The irony is, of course, that if only the Americans could be arsed doing the research, they'd discover that there are tons of stories they could be doing about the treatment of the Roma in eastern Europe, which would be far more interesting than the umpteenth retread of an old B-movie. But whatever.

On the whole, what we've got here is an above-average issue of X-Men Unlimited. Nothing more, nothing less. Don't believe the hype.

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The X-Axis - 15 March 2009

It's not so much a quiet week as a dead one. There's only two X-books out - X-Men Noir #4 and the Nightcrawler one-shot - and I'll deal with those separately. And otherwise... um, virtually nothing of interest. The sum total of everything else I bought this week comes to...

Astonishing Tales #2 - Well, it's kind-of-sort-of an honorary X-book. The anthology is currently running two X-related serials. One is an undistinguished Wolverine/Punisher story which has interesting art from Kenneth Rocafort (though sadly he's picked up some of the worst habits of the Top Cow studio where female characters are concerned), married to a generically uninspiring team-up plot. Bereft New X-Men fans may wish to know that it features Kimura and Predator X, but there's little else of note here.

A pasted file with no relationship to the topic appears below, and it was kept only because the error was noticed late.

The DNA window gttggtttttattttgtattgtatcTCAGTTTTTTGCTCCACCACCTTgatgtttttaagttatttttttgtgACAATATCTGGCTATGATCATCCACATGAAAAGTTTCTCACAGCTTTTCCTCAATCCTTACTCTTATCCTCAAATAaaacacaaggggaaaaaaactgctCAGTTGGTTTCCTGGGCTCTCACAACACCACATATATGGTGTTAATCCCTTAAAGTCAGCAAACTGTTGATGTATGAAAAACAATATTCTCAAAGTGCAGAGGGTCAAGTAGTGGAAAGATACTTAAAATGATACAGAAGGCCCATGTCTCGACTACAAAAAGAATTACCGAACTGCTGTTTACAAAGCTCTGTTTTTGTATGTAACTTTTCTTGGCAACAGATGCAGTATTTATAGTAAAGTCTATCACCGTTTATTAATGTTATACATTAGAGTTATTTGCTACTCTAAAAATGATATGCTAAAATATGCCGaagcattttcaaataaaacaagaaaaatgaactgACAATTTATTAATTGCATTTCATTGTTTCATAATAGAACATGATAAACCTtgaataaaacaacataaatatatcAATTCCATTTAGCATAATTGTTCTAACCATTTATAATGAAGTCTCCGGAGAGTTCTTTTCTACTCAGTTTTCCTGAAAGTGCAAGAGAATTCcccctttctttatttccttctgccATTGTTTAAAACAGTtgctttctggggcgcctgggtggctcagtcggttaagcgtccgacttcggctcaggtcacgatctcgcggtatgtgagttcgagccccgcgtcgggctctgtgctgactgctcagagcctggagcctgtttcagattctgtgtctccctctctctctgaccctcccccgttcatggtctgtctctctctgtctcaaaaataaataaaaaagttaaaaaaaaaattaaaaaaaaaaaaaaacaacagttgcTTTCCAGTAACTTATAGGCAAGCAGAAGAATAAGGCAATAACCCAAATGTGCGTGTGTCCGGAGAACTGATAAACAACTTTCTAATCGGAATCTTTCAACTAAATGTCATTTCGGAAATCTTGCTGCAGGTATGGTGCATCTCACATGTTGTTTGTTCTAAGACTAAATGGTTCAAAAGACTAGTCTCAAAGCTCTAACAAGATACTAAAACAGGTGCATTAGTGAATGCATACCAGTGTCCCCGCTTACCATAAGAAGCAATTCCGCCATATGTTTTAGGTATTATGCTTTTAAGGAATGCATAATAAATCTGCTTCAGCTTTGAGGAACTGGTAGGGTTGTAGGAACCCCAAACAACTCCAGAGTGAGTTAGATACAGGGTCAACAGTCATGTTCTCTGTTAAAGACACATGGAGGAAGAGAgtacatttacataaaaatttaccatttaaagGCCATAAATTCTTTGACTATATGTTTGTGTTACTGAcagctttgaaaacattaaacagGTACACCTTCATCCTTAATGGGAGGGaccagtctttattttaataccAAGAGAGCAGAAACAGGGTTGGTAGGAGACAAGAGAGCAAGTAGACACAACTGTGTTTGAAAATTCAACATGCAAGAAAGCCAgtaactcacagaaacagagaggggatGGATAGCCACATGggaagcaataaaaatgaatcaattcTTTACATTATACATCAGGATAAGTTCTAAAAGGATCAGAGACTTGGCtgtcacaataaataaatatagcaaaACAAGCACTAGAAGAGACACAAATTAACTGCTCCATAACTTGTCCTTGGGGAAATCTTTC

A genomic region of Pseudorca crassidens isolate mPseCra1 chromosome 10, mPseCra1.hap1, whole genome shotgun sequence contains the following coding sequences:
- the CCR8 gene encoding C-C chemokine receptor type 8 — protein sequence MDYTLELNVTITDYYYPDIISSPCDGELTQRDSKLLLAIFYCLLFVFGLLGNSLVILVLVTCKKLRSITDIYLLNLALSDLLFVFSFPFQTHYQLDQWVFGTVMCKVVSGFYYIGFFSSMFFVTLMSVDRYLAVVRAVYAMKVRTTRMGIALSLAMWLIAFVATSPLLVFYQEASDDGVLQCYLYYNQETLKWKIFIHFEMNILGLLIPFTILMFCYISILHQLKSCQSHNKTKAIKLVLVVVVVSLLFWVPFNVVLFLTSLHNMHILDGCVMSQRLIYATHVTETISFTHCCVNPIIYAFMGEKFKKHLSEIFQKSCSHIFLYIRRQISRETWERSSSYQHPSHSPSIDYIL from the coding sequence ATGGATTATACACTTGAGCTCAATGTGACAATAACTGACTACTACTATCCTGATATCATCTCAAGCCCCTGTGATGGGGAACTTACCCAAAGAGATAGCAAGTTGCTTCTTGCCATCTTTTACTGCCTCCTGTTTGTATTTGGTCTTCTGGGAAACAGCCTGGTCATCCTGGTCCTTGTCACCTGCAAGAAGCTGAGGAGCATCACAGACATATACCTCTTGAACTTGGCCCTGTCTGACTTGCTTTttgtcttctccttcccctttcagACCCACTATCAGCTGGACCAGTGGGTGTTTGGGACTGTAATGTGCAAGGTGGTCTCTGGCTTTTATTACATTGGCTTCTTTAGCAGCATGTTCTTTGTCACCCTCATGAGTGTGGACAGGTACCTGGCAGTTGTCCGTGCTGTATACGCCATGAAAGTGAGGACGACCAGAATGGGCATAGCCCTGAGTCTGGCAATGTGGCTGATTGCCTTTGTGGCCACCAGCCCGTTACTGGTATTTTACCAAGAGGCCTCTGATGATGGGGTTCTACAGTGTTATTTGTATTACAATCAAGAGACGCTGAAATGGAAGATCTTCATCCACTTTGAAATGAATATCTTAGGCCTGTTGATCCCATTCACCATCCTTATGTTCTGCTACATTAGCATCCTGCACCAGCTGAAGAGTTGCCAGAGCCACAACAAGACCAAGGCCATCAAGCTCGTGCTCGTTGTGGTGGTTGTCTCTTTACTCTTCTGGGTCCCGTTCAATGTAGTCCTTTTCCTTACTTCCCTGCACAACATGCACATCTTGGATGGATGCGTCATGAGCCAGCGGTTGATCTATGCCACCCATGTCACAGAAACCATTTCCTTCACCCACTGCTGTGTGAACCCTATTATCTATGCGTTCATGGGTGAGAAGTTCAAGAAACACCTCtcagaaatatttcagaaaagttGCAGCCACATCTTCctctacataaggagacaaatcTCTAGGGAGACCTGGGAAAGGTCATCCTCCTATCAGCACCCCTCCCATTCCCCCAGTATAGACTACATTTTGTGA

The other one is a Mojoworld story by Jonathan Hickman and Nick Patarra, which is endearingly mental and actually worth a look. Mojo abducts Cannonball and Sunspot to replace his striking writers (um, how long has his been in the pipeline?), and we get a whole story of contract negotiations, in Mojo's typically senseless style. A nice mixture of absurd and deadpan - Hickman gets that Mojo works best when he honestly thinks he's fooling someone.

You also get a forgettable Iron Man 2020 story, and a Modok short by Ted McKeever which runs through most of the usual Modok jokes, but does them well. All told, it's a mixed package, but there's some genuinely worthwhile stuff here.

Captain Britain & MI-13 #11 - Well, it needs all the support it can get. I assume Captain Britain's in the title for the recognition factor, because this is really more of an old-fashioned team book centred around Pete Wisdom. It's a fun title, as vampires invade Britain with the traditional mixture of melodrama and knowing silliness. The art's rather inconsistent; Leonard Kirk is on top form, but bang in the middle we get a few pages of exposition illustrated by Mike Collins, who isn't doing his best work, and was presumably in something of a rush. Still, it's all perfectly readable, and they've wisely kept it away from the pages that really needed to be dramatic.